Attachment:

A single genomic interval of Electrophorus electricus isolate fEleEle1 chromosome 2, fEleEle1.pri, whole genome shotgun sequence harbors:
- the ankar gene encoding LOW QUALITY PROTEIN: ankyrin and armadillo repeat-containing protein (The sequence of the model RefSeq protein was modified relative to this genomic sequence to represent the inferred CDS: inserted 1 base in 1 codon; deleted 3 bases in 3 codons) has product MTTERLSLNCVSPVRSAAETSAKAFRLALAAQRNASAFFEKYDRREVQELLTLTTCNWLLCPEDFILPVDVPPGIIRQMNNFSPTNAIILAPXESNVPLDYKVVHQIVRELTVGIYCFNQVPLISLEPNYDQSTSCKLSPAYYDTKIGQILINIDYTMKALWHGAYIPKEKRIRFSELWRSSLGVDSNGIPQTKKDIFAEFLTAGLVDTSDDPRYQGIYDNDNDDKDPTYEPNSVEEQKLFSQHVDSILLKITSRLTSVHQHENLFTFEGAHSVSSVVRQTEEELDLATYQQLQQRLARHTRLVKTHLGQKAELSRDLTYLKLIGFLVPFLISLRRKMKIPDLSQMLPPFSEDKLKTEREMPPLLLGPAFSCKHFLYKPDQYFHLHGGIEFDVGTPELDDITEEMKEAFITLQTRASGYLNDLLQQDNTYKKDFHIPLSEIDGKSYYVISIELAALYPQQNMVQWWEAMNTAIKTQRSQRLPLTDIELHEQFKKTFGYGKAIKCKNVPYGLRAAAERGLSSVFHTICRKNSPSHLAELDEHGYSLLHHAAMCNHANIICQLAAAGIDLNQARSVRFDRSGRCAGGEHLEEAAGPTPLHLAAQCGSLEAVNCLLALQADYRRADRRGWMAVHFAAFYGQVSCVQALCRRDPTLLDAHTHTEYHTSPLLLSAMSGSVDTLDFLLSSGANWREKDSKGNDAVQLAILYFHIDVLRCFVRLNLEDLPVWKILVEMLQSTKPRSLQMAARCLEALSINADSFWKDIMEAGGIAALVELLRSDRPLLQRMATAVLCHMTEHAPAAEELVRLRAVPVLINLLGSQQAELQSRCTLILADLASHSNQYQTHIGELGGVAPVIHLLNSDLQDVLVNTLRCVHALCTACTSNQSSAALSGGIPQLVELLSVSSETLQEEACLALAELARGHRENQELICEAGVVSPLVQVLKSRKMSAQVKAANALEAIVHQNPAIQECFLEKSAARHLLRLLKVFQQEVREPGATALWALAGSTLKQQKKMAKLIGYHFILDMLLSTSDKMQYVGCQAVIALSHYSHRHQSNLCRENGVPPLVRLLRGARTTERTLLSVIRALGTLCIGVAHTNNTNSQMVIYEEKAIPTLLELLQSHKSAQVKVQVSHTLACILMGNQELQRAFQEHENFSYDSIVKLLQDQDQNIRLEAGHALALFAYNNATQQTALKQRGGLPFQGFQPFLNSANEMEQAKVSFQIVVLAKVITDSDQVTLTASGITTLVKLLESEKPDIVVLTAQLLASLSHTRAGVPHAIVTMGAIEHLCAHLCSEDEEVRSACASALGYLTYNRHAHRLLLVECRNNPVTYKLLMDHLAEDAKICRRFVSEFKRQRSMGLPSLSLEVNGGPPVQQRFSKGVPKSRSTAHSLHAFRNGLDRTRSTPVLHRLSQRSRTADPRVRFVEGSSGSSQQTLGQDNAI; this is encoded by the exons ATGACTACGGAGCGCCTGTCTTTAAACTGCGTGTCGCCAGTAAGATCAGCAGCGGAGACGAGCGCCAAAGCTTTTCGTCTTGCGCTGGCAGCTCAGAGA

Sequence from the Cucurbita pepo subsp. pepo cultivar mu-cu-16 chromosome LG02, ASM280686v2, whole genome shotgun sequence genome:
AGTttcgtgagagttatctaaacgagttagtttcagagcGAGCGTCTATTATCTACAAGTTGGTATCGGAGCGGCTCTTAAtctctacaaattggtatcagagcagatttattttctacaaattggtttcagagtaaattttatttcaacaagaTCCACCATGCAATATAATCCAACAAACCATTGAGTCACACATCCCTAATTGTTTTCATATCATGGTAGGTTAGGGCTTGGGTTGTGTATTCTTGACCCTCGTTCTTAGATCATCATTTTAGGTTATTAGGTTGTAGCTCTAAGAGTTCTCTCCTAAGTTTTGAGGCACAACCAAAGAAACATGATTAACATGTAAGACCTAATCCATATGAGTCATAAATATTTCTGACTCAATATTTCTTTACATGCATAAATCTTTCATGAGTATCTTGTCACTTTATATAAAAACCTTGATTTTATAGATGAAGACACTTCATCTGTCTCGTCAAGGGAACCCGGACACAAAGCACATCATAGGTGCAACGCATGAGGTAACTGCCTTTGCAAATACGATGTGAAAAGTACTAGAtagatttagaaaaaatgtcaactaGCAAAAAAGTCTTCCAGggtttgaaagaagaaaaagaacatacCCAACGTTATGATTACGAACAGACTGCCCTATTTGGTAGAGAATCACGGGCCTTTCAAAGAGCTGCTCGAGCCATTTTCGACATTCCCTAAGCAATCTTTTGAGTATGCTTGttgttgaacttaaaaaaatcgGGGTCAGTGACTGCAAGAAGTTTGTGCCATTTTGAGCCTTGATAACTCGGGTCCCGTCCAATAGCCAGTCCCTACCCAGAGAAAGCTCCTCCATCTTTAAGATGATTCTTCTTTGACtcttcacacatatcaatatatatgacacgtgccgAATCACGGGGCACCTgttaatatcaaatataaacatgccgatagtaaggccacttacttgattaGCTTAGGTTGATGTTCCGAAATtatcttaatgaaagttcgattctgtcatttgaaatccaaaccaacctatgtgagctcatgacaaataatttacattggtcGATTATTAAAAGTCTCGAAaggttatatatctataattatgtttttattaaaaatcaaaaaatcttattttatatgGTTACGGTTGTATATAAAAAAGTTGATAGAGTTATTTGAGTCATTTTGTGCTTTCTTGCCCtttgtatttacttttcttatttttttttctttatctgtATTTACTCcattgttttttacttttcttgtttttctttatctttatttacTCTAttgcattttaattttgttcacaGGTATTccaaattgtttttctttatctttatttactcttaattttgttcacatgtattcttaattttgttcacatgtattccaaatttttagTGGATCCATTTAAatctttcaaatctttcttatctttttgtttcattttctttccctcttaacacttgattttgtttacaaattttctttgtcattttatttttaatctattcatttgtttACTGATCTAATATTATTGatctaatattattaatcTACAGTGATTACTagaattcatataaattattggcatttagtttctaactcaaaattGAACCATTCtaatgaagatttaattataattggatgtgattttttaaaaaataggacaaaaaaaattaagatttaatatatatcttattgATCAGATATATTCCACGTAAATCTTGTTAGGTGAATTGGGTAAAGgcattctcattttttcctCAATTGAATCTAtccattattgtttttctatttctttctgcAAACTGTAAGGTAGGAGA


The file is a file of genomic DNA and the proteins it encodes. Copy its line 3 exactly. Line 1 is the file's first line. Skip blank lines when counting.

Sequence from the Cucurbita pepo subsp. pepo cultivar mu-cu-16 chromosome LG02, ASM280686v2, whole genome shotgun sequence genome: